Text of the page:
How exactly did the Kings get away from their style of play in Game 5 and allow the Blackhawks to run them ragged for more than 80 minutes? Chicago Head Coach Joel Quenneville made another round of lineup adjustments to spark his team, and the Blackhawks had immediate success teaming Brandon Saad, Patrick Kane, and Andrew Shaw on a new line. Kane, quiet for much of the series, contributed four assists, and the three combined for nine points and a +10 plus/minus rating.

Coincidentally, the New York Rangers lost in Montreal in Game 5 of the Eastern Conference Final 7-4 by letting the Canadiens dictate the pace of play. They went back home to New York on Thursday, got back to their style of play, and won Game 6 1-0, with star goalie Henrik Lundquist leading the way.

Hopefully, the Kings were paying attention on their off day, because they will almost certainly lose Game 6 if they can’t limit the Blackhawks to two goals or less. Jonathan Quick will have to be sharp from start to finish, and the Kings will need to use their ‘physicality’ advantage to slow the Blackhawks down. The Kings have four players in the top six for overall hits during the 2014 Stanley Cup Playoffs–Dustin Brown has the most hits with 99, followed by Jarret Stoll with 73, Slava Voynov is fifth with 61 hits, and Trevor Lewis is sixth with 58 hits. In all, the Kings have EIGHT players in the top 18, while the Blackhawks have only ONE. While the Kings also have the top three players with most points during the playoffs, they cannot engage the Blackhawks in a track meet.

May 26, 2014; Los Angeles, CA, USA; Los Angeles Kings defenseman Jake Muzzin (6) celebrates with teammates Jeff Carter (77) , Dustin Brown (23) , Drew Doughty (8) and Tyler Toffoli (73) after scoring a goal against the Chicago Blackhawks during the first period in game four of the Western Conference Final of the 2014 Stanley Cup Playoffs at Staples Center. Mandatory Credit: Richard Mackson-USA TODAY Sports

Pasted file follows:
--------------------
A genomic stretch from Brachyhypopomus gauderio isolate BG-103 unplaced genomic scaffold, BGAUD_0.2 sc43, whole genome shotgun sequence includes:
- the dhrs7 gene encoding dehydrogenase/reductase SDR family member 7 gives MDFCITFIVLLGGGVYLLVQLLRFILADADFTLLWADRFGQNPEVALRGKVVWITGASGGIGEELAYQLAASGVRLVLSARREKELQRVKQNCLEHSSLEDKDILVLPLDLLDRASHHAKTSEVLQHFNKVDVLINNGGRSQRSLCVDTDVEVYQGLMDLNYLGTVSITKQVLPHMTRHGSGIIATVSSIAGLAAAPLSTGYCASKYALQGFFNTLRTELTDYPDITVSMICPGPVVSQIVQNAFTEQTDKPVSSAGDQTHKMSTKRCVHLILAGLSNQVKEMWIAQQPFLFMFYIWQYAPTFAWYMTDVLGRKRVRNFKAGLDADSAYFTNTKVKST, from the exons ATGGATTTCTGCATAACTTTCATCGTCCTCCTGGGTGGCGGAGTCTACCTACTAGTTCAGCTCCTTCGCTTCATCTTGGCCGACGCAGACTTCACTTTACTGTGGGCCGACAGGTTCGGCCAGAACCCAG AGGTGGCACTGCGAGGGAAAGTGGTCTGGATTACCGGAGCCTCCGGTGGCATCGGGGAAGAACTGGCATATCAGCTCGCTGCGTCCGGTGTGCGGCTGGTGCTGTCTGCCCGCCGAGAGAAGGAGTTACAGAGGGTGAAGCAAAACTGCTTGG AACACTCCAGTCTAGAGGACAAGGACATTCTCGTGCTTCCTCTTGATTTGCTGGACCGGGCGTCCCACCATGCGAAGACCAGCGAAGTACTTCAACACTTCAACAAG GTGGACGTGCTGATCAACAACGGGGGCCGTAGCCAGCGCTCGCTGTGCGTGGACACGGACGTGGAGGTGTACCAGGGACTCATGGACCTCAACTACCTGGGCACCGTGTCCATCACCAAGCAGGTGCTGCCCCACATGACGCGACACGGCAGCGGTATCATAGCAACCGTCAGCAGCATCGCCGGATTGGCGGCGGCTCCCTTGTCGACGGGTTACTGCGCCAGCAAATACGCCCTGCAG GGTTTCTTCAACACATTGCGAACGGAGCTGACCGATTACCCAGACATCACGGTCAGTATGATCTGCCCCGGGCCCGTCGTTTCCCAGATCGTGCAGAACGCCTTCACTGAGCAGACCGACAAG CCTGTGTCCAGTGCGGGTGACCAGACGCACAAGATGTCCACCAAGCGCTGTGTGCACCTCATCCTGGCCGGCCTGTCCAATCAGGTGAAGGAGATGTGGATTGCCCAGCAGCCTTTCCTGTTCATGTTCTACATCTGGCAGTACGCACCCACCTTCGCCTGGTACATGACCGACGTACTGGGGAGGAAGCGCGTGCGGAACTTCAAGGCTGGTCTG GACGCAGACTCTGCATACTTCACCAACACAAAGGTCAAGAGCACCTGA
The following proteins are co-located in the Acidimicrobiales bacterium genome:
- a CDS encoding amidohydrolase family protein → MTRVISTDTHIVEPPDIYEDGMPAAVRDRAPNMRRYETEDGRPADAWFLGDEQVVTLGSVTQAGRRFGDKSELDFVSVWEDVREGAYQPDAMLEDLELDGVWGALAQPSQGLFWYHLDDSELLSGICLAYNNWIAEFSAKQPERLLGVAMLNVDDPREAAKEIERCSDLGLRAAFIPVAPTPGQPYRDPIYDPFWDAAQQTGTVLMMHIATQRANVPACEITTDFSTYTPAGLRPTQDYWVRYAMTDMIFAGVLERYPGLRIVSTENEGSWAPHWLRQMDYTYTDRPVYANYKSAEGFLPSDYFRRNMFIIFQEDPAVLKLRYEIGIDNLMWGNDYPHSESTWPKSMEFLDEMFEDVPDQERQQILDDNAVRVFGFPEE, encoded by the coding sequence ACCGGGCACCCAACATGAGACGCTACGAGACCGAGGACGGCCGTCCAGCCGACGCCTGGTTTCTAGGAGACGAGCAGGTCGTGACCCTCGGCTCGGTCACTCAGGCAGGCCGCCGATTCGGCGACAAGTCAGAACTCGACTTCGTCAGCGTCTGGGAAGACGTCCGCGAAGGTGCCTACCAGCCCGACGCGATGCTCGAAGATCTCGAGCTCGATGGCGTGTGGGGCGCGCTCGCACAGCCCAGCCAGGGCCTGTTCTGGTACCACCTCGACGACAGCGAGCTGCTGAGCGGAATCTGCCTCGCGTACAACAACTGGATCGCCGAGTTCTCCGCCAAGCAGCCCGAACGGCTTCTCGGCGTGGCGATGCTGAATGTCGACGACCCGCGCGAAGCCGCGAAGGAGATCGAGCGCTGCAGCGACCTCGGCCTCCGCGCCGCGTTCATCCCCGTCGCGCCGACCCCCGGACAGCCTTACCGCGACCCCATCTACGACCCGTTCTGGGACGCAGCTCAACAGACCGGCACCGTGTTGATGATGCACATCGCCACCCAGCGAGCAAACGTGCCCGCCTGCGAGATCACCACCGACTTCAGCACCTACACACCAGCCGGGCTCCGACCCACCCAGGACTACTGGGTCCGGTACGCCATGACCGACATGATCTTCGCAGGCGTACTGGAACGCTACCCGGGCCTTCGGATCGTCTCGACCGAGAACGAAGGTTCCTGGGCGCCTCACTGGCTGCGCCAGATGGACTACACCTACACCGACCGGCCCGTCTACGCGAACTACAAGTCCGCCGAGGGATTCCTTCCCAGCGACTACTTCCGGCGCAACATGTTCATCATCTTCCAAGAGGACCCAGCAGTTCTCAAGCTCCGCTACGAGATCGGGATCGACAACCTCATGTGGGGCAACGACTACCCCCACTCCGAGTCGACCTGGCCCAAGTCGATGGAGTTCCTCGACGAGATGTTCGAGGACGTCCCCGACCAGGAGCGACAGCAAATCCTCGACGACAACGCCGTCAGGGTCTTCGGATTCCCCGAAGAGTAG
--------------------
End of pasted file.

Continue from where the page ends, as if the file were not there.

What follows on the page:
As we pointed out in our Games 3 and 4 preview, the Blackhawks have been a completely different team on the road during the playoffs. After Games 3 and 4, the Blackhawks were only 2-6 on the road, and goalie Corey Crawford has a 2.91 goals against average and .895 save percentage during those eight games. The Blackhawks’ power play unit, which has been exceptional at home, is atrocious on the road. Entering this series, Chicago had only converted 5.9% of power plays on the road. The Blackhawks then proceeded to go 0/7 in Games 3 and 4, combined. The Kings have never lost a playoff series in which they’ve held a 3-1 lead, and they’re 8-1 in series in which they’ve held a 3-2 lead. They have Game 6 at home against a team that has been awful–frankly–on the road. If the Kings hope to return to the Stanley Cup Final and win back their Cup–they need to win Game 6. While winning THREE Game 7s on the road on their way to the Final would make for a great story, it’s never a good idea to tempt fate that many times in one playoff run.